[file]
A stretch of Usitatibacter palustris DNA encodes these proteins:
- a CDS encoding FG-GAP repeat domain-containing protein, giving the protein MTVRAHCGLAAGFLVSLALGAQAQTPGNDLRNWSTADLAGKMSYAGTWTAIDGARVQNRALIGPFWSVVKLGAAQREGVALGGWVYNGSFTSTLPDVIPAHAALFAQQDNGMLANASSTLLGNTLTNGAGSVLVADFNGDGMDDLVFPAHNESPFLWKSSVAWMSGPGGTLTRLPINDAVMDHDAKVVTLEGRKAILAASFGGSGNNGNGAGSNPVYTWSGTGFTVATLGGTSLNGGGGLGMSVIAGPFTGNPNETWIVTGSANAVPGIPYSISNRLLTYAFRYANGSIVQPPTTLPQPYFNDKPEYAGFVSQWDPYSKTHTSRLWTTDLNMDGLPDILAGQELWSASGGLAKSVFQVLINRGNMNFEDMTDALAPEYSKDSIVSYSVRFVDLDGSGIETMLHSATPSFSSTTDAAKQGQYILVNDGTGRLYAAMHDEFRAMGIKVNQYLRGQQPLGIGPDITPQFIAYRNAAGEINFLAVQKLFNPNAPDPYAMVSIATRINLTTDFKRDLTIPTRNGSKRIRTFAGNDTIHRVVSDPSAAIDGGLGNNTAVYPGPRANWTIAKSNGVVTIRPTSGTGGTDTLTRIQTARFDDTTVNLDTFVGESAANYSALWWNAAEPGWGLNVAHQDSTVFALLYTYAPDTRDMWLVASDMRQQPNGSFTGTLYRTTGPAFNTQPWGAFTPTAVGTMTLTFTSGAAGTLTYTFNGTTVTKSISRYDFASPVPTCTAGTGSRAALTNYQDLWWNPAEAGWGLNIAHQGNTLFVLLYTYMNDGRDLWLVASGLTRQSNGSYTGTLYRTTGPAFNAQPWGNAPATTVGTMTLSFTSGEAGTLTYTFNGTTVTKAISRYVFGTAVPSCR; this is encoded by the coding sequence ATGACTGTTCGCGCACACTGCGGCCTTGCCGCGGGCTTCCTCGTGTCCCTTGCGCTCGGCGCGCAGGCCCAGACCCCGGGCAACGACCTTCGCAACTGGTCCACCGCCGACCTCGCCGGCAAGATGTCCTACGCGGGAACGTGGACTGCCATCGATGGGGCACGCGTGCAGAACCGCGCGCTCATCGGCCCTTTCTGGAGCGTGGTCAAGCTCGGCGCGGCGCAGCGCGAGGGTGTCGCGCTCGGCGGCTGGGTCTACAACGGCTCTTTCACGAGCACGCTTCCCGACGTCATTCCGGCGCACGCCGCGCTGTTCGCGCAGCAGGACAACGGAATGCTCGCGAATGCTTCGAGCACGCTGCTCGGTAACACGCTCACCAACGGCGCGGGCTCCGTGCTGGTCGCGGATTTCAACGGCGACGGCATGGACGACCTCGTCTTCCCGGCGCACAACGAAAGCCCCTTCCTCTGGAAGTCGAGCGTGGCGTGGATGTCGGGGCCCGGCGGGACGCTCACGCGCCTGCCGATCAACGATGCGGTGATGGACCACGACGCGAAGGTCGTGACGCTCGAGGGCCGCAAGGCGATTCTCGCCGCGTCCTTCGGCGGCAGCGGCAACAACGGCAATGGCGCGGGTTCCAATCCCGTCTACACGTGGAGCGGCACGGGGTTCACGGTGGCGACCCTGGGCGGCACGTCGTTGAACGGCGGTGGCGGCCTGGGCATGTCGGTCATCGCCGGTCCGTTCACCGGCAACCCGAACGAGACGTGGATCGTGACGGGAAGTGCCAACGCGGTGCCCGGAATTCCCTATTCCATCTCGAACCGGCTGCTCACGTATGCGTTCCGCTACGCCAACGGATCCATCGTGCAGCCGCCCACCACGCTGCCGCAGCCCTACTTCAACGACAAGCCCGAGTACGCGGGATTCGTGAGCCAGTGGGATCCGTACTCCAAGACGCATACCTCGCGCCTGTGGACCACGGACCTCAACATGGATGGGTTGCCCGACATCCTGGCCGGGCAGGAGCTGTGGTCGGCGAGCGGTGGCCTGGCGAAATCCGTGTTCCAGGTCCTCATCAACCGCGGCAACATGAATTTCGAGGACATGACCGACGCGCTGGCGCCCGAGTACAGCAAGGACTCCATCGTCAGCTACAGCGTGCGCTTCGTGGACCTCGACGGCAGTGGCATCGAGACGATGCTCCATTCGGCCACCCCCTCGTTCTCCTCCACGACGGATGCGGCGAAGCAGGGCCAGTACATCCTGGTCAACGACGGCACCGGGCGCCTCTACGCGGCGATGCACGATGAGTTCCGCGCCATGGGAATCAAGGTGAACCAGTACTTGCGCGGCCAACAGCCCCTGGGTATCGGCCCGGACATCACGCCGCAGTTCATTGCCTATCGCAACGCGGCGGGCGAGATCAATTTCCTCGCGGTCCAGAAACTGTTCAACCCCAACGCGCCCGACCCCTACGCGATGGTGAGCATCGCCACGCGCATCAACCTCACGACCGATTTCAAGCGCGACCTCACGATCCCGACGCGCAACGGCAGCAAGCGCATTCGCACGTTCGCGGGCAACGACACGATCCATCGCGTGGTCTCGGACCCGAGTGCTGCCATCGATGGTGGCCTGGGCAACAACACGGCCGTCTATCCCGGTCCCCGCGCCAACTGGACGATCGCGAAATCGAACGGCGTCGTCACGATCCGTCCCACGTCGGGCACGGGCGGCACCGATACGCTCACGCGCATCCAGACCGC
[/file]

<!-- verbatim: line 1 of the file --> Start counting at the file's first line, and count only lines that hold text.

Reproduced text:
A stretch of Usitatibacter palustris DNA encodes these proteins: